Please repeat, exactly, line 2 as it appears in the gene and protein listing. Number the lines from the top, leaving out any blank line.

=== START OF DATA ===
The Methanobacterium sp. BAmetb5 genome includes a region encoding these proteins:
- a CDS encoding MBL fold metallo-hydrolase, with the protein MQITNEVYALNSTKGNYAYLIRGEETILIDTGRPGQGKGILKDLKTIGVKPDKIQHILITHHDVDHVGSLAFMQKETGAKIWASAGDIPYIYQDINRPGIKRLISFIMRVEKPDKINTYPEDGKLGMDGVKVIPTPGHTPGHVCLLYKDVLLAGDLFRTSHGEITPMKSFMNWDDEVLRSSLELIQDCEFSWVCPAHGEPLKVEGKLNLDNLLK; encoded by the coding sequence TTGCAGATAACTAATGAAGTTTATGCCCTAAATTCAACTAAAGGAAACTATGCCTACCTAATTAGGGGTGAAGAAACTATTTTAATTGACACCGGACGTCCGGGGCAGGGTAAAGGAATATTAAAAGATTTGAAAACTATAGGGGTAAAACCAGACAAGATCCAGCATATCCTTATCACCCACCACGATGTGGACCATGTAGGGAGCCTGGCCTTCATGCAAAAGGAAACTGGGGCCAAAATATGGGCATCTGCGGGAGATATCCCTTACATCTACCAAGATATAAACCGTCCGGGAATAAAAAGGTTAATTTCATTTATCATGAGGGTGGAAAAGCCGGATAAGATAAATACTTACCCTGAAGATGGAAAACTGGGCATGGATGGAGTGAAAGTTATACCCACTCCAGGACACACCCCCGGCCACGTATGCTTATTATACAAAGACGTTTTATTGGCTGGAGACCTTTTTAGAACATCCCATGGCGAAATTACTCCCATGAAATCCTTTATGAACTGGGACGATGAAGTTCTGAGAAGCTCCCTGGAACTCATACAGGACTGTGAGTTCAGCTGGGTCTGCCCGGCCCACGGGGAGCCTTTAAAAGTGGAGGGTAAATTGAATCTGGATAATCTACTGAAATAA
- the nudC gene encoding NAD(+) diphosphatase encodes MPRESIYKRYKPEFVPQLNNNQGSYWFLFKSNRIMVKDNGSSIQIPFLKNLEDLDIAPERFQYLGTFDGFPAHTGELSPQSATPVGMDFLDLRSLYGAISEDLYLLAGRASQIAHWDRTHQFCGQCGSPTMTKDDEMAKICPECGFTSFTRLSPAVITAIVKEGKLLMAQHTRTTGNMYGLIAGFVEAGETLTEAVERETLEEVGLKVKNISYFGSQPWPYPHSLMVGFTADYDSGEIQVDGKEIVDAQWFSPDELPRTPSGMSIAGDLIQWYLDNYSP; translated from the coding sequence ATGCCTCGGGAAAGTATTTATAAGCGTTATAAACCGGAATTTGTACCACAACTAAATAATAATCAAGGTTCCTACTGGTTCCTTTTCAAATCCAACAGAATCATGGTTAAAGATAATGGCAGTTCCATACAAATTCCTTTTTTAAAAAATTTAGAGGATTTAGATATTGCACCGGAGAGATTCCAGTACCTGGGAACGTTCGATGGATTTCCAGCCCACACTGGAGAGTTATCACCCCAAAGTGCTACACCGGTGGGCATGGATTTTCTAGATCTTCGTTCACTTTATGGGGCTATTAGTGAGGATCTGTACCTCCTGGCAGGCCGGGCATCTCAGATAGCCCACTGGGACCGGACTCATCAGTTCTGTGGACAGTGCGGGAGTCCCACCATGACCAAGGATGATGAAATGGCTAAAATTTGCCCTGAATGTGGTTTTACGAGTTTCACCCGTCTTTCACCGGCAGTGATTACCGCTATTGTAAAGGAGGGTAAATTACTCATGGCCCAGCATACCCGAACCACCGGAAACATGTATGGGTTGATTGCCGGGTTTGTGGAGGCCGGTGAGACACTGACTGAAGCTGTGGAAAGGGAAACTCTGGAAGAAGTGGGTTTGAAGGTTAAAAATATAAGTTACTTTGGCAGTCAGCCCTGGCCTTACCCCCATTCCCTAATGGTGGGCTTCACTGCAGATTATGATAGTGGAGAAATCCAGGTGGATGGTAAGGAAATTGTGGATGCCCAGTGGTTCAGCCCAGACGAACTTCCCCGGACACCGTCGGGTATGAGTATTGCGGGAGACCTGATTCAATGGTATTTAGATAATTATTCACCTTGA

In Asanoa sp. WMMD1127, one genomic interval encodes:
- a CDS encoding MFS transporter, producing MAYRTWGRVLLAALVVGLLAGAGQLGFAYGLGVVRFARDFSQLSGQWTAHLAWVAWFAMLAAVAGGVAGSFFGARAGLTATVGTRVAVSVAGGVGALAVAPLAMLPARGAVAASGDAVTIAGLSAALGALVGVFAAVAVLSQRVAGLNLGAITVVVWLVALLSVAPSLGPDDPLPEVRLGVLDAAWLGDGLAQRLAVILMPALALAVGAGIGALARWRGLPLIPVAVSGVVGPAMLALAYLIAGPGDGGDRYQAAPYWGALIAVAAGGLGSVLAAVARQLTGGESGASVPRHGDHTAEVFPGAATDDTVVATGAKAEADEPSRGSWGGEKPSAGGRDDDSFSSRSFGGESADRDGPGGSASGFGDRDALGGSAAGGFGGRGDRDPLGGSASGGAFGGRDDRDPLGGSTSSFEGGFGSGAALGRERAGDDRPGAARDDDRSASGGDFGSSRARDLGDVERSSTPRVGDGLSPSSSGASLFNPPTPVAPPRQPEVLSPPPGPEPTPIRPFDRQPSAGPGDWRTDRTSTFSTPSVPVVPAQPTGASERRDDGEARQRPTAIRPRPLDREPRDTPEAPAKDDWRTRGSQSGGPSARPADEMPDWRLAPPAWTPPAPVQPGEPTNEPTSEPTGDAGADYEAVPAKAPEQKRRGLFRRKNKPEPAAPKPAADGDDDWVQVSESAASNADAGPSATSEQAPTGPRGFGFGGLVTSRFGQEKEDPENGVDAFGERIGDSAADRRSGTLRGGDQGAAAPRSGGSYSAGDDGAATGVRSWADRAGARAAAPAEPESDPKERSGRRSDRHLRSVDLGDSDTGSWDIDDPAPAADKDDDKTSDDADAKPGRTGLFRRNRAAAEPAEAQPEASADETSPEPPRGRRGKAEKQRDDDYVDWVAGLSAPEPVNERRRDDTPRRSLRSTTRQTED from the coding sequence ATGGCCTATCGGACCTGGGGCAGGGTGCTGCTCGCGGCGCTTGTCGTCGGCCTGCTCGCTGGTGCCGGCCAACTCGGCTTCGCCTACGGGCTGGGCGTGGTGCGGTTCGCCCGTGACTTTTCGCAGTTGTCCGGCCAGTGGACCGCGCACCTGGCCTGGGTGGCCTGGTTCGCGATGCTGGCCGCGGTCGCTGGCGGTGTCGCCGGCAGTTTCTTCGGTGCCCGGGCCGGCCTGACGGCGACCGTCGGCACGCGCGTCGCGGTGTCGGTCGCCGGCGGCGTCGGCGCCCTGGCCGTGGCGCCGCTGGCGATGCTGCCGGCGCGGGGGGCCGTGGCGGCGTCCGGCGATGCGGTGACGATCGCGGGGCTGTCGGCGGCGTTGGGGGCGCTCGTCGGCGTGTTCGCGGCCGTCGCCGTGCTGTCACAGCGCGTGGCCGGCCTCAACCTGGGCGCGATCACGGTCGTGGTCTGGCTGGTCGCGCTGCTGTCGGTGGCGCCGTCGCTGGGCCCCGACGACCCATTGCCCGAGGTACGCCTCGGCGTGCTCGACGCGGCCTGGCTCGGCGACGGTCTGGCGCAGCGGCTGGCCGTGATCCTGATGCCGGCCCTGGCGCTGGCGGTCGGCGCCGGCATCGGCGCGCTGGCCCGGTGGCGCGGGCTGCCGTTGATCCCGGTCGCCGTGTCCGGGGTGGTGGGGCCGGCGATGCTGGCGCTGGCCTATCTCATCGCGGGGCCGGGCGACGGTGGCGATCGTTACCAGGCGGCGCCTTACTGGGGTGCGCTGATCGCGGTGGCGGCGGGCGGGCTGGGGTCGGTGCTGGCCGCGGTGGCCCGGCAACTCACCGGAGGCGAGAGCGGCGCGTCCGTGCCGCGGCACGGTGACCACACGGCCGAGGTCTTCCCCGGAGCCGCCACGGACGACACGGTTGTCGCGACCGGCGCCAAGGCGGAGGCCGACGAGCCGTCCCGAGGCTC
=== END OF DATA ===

- a CDS encoding MBL fold metallo-hydrolase, with the protein MQITNEVYALNSTKGNYAYLIRGEETILIDTGRPGQGKGILKDLKTIGVKPDKIQHILITHHDVDHVGSLAFMQKETGAKIWASAGDIPYIYQDINRPGIKRLISFIMRVEKPDKINTYPEDGKLGMDGVKVIPTPGHTPGHVCLLYKDVLLAGDLFRTSHGEITPMKSFMNWDDEVLRSSLELIQDCEFSWVCPAHGEPLKVEGKLNLDNLLK; encoded by the coding sequence TTGCAGATAACTAATGAAGTTTATGCCCTAAATTCAACTAAAGGAAACTATGCCTACCTAATTAGGGGTGAAGAAACTATTTTAATTGACACCGGACGTCCGGGGCAGGGTAAAGGAATATTAAAAGATTTGAAAACTATAGGGGTAAAACCAGACAAGATCCAGCATATCCTTATCACCCACCACGATGTGGACCATGTAGGGAGCCTGGCCTTCATGCAAAAGGAAACTGGGGCCAAAATATGGGCATCTGCGGGAGATATCCCTTACATCTACCAAGATATAAACCGTCCGGGAATAAAAAGGTTAATTTCATTTATCATGAGGGTGGAAAAGCCGGATAAGATAAATACTTACCCTGAAGATGGAAAACTGGGCATGGATGGAGTGAAAGTTATACCCACTCCAGGACACACCCCCGGCCACGTATGCTTATTATACAAAGACGTTTTATTGGCTGGAGACCTTTTTAGAACATCCCATGGCGAAATTACTCCCATGAAATCCTTTATGAACTGGGACGATGAAGTTCTGAGAAGCTCCCTGGAACTCATACAGGACTGTGAGTTCAGCTGGGTCTGCCCGGCCCACGGGGAGCCTTTAAAAGTGGAGGGTAAATTGAATCTGGATAATCTACTGAAATAA